Housing, job data push S&P to five-year high; Intel down late
NEW YORK (Reuters) - Stronger-than-expected data on housing starts and jobless claims lit a fire under stocks on Thursday, pushing the S&P 500 to a five-year high and its third day of gains.
A pair of economic reports lifted investors' sentiment. The number of Americans filing new claims for unemployment benefits fell to a five-year low last week and housing starts jumped last month to the highest since June 2008.
Strength in the housing and labor markets is key to sustained growth and higher corporate profits, helping to bring out buyers even on a day when earnings reports were mixed.
Gains were tempered by weakness in the financial sector, with Bank of America (BAC.N) down 4.2 percent to $11.28 and Citigroup (C.N) off 2.9 percent to $41.24 after their results.
In other negative earnings news, shares of chipmaker Intel (INTC.O) fell 5.2 percent to $21.49 in extended-hours trading after the company forecast quarterly revenue that fell short of analysts' expectations. Intel had ended the regular session up 2.6 percent at $22.68.
The S&P 500 ended at its highest since December 2007 and now sits just 5.6 percent from its all-time closing high of 1,565.15.
"Having consolidated really for the last two weeks, the fact that we broke out, I think that that is sucking in quite a bit of money," said James Dailey, portfolio manager of TEAM Asset Strategy Fund in Harrisburg, Pennsylvania.
The Dow Jones industrial average .DJI was up 84.79 points, or 0.63 percent, at 13,596.02. The Standard & Poor's 500 Index .SPX was up 8.31 points, or 0.56 percent, at 1,480.94. The Nasdaq Composite Index .IXIC was up 18.46 points, or 0.59 percent, at 3,136.00.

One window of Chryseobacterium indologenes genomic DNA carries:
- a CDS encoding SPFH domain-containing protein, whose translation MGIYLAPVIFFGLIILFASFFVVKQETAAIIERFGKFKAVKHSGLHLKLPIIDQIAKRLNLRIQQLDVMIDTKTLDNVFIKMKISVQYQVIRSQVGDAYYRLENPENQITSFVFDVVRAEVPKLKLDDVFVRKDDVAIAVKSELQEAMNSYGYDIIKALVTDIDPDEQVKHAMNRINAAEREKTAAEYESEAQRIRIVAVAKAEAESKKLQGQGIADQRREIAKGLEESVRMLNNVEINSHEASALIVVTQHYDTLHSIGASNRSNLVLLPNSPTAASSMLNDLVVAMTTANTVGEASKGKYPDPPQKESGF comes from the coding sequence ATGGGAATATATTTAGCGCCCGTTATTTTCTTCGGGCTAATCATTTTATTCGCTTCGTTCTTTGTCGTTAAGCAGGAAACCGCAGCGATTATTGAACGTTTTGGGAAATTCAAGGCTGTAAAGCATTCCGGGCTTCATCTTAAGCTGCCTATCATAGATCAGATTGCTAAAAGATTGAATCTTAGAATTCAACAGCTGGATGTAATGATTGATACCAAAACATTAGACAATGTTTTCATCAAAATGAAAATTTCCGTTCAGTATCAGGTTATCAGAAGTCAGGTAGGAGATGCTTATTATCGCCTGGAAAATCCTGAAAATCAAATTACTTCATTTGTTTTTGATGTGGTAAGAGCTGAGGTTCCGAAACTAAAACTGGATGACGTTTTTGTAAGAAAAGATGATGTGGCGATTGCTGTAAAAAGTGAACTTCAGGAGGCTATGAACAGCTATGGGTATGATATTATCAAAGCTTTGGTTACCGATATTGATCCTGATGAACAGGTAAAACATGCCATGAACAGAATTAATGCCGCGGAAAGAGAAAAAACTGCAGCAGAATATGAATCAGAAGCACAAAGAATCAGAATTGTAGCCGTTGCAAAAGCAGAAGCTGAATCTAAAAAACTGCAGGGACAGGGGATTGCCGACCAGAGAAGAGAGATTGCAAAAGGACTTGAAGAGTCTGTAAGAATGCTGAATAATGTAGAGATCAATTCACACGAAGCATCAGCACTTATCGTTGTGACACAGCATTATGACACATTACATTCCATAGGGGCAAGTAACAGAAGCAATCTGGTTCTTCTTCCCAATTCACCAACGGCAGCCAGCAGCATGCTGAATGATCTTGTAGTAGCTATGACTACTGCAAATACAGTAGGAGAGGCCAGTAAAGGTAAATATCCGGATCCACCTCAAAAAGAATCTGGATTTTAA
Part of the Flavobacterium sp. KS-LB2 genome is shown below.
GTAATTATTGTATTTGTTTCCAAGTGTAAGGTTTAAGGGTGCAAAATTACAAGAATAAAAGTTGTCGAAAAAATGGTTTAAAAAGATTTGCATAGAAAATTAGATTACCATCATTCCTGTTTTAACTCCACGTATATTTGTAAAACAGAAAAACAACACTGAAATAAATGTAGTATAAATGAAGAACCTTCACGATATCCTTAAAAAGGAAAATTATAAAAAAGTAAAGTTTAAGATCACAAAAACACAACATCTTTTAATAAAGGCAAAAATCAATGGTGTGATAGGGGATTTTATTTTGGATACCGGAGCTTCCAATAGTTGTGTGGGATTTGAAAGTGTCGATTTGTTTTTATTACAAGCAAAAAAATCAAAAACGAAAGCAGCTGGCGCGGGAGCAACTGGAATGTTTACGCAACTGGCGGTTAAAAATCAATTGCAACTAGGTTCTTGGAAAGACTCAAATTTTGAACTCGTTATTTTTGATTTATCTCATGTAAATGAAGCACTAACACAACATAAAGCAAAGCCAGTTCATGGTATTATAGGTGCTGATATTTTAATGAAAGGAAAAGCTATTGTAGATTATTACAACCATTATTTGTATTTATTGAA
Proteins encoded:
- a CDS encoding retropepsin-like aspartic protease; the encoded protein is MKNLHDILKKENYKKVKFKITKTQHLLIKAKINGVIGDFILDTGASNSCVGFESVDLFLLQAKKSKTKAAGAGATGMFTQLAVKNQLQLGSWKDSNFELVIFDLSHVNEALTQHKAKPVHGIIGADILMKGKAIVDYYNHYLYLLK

Better-than-expected earnings and revenue reported by online marketplace eBay (EBAY.O) late Wednesday helped the stock gain 2.7 percent to $54.33.
In the housing sector, PulteGroup Inc (PHM.N) shares gained 4.9 percent to $20.29 and Toll Brothers Inc (TOL.N) advanced 3.1 percent to $35.99. The PHLX housing sector index .HGX climbed 2.4 percent, reaching its highest close since August 2007.
Semiconductor shares .SOX rose 2 percent to the highest close in eight months.
Financials were the only S&P 500 sector to register a slight decline for the day.
Bank of America's fourth-quarter profit fell as it took more charges to clean up mortgage-related problems. Citigroup posted $2.32 billion of charges for layoffs and lawsuits.
Energy shares led gains on the Dow as U.S. crude oil prices jumped more than 1 percent. Shares of Exxon Mobil (XOM.N) were up 0.8 percent at $90.20 while shares of Chevron (CVX.N) were up 0.7 percent at $114.75.
S&P 500 earnings are expected to have risen 2.3 percent in the fourth quarter, Thomson Reuters data showed. Expectations for the quarter have fallen considerably since October when a 9.9 percent gain was estimated.
Volume was roughly 6.5 billion shares traded on the New York Stock Exchange, the Nasdaq and the NYSE MKT, compared with the 2012 average daily closing volume of about 6.45 billion.
Advancers outpaced decliners on the NYSE by about 22 to 7 and on the Nasdaq by about 2 to 1.
(Additional reporting by Chuck Mikolajczak; Editing by Kenneth Barry and Nick Zieminski)
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